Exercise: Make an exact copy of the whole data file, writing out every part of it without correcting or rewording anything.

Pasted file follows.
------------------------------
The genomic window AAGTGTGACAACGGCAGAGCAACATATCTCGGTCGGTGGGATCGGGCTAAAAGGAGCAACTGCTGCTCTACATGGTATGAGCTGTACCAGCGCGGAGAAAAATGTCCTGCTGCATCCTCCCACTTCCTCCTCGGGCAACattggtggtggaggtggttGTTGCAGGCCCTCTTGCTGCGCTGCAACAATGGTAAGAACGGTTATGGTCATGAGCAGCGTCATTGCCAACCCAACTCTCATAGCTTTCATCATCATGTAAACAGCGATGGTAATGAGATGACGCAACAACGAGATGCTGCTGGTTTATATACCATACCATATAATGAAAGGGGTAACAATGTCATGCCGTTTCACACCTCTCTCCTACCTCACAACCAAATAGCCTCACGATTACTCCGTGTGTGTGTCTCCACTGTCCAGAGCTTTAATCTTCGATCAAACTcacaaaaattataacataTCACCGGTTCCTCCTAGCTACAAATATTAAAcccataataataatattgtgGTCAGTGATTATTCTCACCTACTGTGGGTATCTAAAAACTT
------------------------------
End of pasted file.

The genomic window AAGTGTGACAACGGCAGAGCAACATATCTCGGTCGGTGGGATCGGGCTAAAAGGAGCAACTGCTGCTCTACATGGTATGAGCTGTACCAGCGCGGAGAAAAATGTCCTGCTGCATCCTCCCACTTCCTCCTCGGGCAACattggtggtggaggtggttGTTGCAGGCCCTCTTGCTGCGCTGCAACAATGGTAAGAACGGTTATGGTCATGAGCAGCGTCATTGCCAACCCAACTCTCATAGCTTTCATCATCATGTAAACAGCGATGGTAATGAGATGACGCAACAACGAGATGCTGCTGGTTTATATACCATACCATATAATGAAAGGGGTAACAATGTCATGCCGTTTCACACCTCTCTCCTACCTCACAACCAAATAGCCTCACGATTACTCCGTGTGTGTGTCTCCACTGTCCAGAGCTTTAATCTTCGATCAAACTcacaaaaattataacataTCACCGGTTCCTCCTAGCTACAAATATTAAAcccataataataatattgtgGTCAGTGATTATTCTCACCTACTGTGGGTATCTAAAAACTT